Seeing that everyone in this Buzzfeed generation is addicted to lists, I thought I would generate another easily digestible seasonal tasting menu, this time on the subject of linen suits.
I recently included linen suits as one of my Ten Style Commandments of Summer, as one of the underworn and underappreciated joys of warm climate attire. However, before you prepare yourself for more eulogies on the merits of linen, this will not be some deep, detailed treatise.
In my view, enough has been written about ‘why linen’ to last several years at least.
Instead, I think it is sensible to write about ‘what linen.’
The Business Linen: Navy blue, Double Breasted, Peak Lapel
Navy blue is one of the smartest colours of suit you can wear. Along with dark and mid grey, it is the one colour that is entirely beyond reproach in the context of a boardroom. It’s all very well for those in creative positions to turn up in royal blue and sage green, but for many, the business uniform must comply either with a formal policy, or with an implied expectation that you won’t embarrass yourself, or the company. A shame? Maybe. But it is better to be safe than sorry.
One of the compromises of linen is that it is markedly less formal than wool. One of the consequences of this is that many are unsure of deploying it in a business context – attending meetings, conferences and the like. Double-breasted suits have a more military formality than single breasted variants, which counteracts the informality of the fabric.
The Travel Linen: Khaki, Single Breasted, Notched Lapel
Khaki linen is the classic linen. It is the Hollywood linen. It is the fabric of Somerset Maugham novels, Old Havana gangsters, the British Raj and the Happy Valley Set. The word itself is Urdu and roughly translates as ‘dust coloured’, and it has its roots in 19th century military camouflage.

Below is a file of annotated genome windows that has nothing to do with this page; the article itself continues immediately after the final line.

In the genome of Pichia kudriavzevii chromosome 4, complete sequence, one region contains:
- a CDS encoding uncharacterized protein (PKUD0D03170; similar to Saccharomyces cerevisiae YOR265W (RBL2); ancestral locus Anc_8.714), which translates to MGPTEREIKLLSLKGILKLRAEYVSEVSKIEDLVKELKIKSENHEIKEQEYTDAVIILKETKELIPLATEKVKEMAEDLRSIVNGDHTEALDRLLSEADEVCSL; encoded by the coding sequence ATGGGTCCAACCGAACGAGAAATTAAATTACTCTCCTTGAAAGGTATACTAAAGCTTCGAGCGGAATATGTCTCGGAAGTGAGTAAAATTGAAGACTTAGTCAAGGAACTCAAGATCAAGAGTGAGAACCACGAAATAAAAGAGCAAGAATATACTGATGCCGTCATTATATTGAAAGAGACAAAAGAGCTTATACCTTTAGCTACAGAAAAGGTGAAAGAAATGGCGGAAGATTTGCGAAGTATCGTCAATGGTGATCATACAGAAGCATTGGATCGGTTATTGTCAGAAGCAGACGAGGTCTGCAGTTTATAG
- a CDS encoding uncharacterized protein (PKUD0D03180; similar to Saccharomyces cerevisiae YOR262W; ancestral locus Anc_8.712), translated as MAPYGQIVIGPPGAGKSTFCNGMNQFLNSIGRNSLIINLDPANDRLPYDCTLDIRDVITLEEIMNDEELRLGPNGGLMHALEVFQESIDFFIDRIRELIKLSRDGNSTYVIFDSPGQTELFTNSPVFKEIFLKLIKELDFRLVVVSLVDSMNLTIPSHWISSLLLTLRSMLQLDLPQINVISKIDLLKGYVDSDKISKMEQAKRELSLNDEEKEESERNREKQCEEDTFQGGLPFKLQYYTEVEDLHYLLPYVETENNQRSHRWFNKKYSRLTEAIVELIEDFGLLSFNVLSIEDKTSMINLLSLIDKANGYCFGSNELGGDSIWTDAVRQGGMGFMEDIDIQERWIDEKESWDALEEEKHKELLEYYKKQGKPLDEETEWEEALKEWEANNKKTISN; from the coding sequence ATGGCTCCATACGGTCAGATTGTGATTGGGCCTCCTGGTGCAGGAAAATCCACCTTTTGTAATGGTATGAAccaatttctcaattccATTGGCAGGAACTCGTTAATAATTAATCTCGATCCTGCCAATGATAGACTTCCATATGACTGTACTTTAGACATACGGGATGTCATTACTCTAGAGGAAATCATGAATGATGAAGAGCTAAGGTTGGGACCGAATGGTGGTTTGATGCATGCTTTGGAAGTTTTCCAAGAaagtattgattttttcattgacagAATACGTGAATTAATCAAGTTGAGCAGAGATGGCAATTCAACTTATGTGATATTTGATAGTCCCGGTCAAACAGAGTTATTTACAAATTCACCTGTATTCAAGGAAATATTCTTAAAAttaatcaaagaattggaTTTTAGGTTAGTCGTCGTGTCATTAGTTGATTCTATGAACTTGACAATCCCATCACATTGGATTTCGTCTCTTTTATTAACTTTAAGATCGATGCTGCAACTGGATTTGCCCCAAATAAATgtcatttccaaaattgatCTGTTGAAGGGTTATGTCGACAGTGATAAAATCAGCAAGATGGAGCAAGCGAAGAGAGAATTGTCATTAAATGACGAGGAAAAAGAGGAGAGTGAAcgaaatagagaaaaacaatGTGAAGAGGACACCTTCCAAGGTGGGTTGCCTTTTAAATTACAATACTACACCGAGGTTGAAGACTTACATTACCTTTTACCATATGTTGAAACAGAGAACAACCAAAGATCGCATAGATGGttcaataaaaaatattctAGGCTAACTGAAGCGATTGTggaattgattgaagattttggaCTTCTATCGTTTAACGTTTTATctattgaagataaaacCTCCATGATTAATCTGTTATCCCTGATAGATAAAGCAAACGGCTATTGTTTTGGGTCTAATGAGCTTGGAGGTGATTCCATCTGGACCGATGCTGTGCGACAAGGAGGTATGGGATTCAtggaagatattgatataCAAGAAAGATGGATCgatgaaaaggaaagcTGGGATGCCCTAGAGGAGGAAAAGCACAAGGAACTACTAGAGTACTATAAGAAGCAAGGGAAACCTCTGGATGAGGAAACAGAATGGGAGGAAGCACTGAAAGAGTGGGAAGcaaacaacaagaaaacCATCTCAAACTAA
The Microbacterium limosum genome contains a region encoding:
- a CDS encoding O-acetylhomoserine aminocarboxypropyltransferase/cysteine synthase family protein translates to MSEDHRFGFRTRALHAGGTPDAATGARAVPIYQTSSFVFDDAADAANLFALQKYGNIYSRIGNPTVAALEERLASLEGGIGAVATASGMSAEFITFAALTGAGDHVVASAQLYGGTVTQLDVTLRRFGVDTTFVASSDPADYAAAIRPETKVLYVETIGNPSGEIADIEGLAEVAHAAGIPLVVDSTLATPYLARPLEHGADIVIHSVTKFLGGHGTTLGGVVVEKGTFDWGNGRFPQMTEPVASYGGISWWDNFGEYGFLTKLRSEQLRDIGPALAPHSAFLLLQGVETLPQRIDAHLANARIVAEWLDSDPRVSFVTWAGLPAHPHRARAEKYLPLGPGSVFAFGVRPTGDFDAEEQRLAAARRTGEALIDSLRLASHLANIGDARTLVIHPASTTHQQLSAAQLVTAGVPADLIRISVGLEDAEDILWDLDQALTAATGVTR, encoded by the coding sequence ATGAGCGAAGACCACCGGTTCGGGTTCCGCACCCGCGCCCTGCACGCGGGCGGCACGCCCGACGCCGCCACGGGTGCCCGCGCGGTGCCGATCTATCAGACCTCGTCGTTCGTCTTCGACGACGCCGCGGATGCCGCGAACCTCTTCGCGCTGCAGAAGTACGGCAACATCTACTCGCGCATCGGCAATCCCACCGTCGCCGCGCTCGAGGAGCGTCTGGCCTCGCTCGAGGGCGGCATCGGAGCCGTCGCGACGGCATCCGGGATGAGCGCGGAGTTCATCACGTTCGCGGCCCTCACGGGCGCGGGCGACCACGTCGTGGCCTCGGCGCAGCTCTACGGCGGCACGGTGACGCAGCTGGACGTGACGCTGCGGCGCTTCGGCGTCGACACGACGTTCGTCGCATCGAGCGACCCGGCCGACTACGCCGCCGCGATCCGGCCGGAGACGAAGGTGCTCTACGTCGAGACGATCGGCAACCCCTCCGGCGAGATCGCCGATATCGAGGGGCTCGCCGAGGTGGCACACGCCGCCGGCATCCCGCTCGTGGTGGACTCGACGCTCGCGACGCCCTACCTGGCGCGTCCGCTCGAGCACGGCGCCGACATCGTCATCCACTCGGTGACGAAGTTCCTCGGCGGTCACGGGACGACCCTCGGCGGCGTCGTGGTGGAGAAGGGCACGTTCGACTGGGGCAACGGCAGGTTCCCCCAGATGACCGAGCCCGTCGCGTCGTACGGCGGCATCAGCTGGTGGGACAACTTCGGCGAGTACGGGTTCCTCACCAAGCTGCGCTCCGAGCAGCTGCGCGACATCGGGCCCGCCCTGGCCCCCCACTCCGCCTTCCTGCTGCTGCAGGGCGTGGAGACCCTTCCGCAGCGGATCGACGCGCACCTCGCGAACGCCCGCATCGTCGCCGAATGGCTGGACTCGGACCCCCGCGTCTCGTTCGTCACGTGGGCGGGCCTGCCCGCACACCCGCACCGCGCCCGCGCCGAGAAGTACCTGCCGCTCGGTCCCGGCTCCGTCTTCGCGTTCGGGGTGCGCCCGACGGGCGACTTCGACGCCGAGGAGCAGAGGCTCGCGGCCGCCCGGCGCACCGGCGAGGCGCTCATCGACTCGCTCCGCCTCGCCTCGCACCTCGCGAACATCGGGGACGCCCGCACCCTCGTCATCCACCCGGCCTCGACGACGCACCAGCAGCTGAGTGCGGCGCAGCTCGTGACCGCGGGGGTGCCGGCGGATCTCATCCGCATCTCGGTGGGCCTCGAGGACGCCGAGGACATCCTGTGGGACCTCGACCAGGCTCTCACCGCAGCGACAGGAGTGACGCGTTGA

Not as impractical as white or off white, and not as heat absorbing as darker colours, khaki is one of the most resilient colours for linen, which makes it an excellent choice for a travelling suit in the summer months. I find linen one of the most comfortable things to wear on a plane, being very breathable and very low maintenance compared with wool, which needs to be well pressed in order to be remotely acceptable. A khaki linen allows you to go from gate to guestroom without humiliation.
The Party Linen: Brown, Peaked Lapel, Waistcoat
Picture the scene: a summer terrace party, mojitos are being served; attractively groomed ladies flit back and forth in floral printed dresses. A golden, early evening sun warmly illuminates the scene. This is the perfect occasion for that special rarity: the brown linen suit.
Linen is often seen as a utility fabric: need to keep cool? Wear linen. Need to wear something less precious for travelling? Linen looks good even wrinkled. But it can also be marvellous as a material for contrasting with other fabrics, like cotton and silk. Brown linen has a wonderful lustre in the late sun, like a delectable chocolate truffle. It also contrasts deliciously with light blue, white and pink, and it seems to work very well with silk ties. This makes the brown linen suit the most arresting choice for a party. It has a vintage air to it, lending itself to the kinds of cocktail party environments so popular today, and has a distinctly more formal, evening quality than the aforementioned, utilitarian khaki.